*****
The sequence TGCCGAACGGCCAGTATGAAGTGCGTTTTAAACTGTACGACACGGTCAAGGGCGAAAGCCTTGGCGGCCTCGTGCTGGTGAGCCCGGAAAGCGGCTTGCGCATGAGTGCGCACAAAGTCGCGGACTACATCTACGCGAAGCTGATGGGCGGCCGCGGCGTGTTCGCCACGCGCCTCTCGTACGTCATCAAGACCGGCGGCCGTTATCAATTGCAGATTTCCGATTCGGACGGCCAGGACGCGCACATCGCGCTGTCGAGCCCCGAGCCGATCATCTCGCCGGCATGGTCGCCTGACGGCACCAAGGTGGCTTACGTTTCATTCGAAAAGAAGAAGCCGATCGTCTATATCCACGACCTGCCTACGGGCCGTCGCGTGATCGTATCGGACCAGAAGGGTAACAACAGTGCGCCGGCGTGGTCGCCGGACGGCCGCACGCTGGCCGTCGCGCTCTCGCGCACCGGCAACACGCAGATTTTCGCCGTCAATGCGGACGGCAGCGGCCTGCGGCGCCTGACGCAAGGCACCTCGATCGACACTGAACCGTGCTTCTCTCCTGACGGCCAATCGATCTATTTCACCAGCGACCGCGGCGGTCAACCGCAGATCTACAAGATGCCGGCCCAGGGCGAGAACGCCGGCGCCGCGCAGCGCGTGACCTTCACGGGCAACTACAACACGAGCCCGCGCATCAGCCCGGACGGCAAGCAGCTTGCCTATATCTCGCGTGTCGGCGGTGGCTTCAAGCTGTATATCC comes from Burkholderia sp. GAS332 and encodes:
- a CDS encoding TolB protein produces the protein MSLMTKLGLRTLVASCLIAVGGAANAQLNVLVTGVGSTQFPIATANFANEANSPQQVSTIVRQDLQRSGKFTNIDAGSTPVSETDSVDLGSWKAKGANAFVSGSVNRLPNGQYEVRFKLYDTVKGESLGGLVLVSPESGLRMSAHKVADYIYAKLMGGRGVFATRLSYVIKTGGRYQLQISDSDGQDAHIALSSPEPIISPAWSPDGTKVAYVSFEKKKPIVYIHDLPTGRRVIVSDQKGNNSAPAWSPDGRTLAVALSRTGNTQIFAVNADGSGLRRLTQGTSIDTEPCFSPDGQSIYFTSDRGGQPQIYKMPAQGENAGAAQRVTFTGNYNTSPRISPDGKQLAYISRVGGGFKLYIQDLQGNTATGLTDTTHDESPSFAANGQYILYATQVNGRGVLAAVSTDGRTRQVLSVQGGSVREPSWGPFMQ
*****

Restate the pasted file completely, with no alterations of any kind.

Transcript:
The sequence TGCCGAACGGCCAGTATGAAGTGCGTTTTAAACTGTACGACACGGTCAAGGGCGAAAGCCTTGGCGGCCTCGTGCTGGTGAGCCCGGAAAGCGGCTTGCGCATGAGTGCGCACAAAGTCGCGGACTACATCTACGCGAAGCTGATGGGCGGCCGCGGCGTGTTCGCCACGCGCCTCTCGTACGTCATCAAGACCGGCGGCCGTTATCAATTGCAGATTTCCGATTCGGACGGCCAGGACGCGCACATCGCGCTGTCGAGCCCCGAGCCGATCATCTCGCCGGCATGGTCGCCTGACGGCACCAAGGTGGCTTACGTTTCATTCGAAAAGAAGAAGCCGATCGTCTATATCCACGACCTGCCTACGGGCCGTCGCGTGATCGTATCGGACCAGAAGGGTAACAACAGTGCGCCGGCGTGGTCGCCGGACGGCCGCACGCTGGCCGTCGCGCTCTCGCGCACCGGCAACACGCAGATTTTCGCCGTCAATGCGGACGGCAGCGGCCTGCGGCGCCTGACGCAAGGCACCTCGATCGACACTGAACCGTGCTTCTCTCCTGACGGCCAATCGATCTATTTCACCAGCGACCGCGGCGGTCAACCGCAGATCTACAAGATGCCGGCCCAGGGCGAGAACGCCGGCGCCGCGCAGCGCGTGACCTTCACGGGCAACTACAACACGAGCCCGCGCATCAGCCCGGACGGCAAGCAGCTTGCCTATATCTCGCGTGTCGGCGGTGGCTTCAAGCTGTATATCC comes from Burkholderia sp. GAS332 and encodes:
- a CDS encoding TolB protein produces the protein MSLMTKLGLRTLVASCLIAVGGAANAQLNVLVTGVGSTQFPIATANFANEANSPQQVSTIVRQDLQRSGKFTNIDAGSTPVSETDSVDLGSWKAKGANAFVSGSVNRLPNGQYEVRFKLYDTVKGESLGGLVLVSPESGLRMSAHKVADYIYAKLMGGRGVFATRLSYVIKTGGRYQLQISDSDGQDAHIALSSPEPIISPAWSPDGTKVAYVSFEKKKPIVYIHDLPTGRRVIVSDQKGNNSAPAWSPDGRTLAVALSRTGNTQIFAVNADGSGLRRLTQGTSIDTEPCFSPDGQSIYFTSDRGGQPQIYKMPAQGENAGAAQRVTFTGNYNTSPRISPDGKQLAYISRVGGGFKLYIQDLQGNTATGLTDTTHDESPSFAANGQYILYATQVNGRGVLAAVSTDGRTRQVLSVQGGSVREPSWGPFMQ